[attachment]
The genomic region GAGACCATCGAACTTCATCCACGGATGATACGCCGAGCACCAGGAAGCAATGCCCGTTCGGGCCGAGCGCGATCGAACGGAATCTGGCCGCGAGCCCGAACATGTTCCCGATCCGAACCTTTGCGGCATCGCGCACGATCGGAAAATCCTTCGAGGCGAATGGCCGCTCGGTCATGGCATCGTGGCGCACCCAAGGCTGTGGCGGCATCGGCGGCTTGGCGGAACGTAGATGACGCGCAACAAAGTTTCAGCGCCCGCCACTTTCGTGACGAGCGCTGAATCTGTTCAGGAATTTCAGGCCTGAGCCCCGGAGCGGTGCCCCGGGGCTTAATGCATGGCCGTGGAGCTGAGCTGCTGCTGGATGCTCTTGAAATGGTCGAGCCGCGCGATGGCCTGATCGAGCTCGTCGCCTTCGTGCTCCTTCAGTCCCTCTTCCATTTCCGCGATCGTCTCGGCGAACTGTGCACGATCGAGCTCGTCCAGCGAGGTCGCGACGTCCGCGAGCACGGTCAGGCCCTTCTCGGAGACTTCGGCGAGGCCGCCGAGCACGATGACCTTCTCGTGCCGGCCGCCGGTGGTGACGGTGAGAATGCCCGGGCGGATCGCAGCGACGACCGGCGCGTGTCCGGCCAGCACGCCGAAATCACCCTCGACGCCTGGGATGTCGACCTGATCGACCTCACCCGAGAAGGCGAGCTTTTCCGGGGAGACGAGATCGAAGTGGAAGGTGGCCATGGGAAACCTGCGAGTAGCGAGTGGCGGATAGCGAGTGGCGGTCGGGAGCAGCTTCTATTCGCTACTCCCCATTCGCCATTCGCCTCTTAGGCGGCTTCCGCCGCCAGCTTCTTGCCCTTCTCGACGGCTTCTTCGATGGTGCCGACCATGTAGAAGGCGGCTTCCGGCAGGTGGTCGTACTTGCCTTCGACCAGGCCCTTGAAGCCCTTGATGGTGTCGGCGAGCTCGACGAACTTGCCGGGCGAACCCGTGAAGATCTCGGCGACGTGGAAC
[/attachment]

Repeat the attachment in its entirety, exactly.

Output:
The genomic region GAGACCATCGAACTTCATCCACGGATGATACGCCGAGCACCAGGAAGCAATGCCCGTTCGGGCCGAGCGCGATCGAACGGAATCTGGCCGCGAGCCCGAACATGTTCCCGATCCGAACCTTTGCGGCATCGCGCACGATCGGAAAATCCTTCGAGGCGAATGGCCGCTCGGTCATGGCATCGTGGCGCACCCAAGGCTGTGGCGGCATCGGCGGCTTGGCGGAACGTAGATGACGCGCAACAAAGTTTCAGCGCCCGCCACTTTCGTGACGAGCGCTGAATCTGTTCAGGAATTTCAGGCCTGAGCCCCGGAGCGGTGCCCCGGGGCTTAATGCATGGCCGTGGAGCTGAGCTGCTGCTGGATGCTCTTGAAATGGTCGAGCCGCGCGATGGCCTGATCGAGCTCGTCGCCTTCGTGCTCCTTCAGTCCCTCTTCCATTTCCGCGATCGTCTCGGCGAACTGTGCACGATCGAGCTCGTCCAGCGAGGTCGCGACGTCCGCGAGCACGGTCAGGCCCTTCTCGGAGACTTCGGCGAGGCCGCCGAGCACGATGACCTTCTCGTGCCGGCCGCCGGTGGTGACGGTGAGAATGCCCGGGCGGATCGCAGCGACGACCGGCGCGTGTCCGGCCAGCACGCCGAAATCACCCTCGACGCCTGGGATGTCGACCTGATCGACCTCACCCGAGAAGGCGAGCTTTTCCGGGGAGACGAGATCGAAGTGGAAGGTGGCCATGGGAAACCTGCGAGTAGCGAGTGGCGGATAGCGAGTGGCGGTCGGGAGCAGCTTCTATTCGCTACTCCCCATTCGCCATTCGCCTCTTAGGCGGCTTCCGCCGCCAGCTTCTTGCCCTTCTCGACGGCTTCTTCGATGGTGCCGACCATGTAGAAGGCGGCTTCCGGCAGGTGGTCGTACTTGCCTTCGACCAGGCCCTTGAAGCCCTTGATGGTGTCGGCGAGCTCGACGAACTTGCCGGGCGAACCCGTGAAGATCTCGGCGACGTGGAAC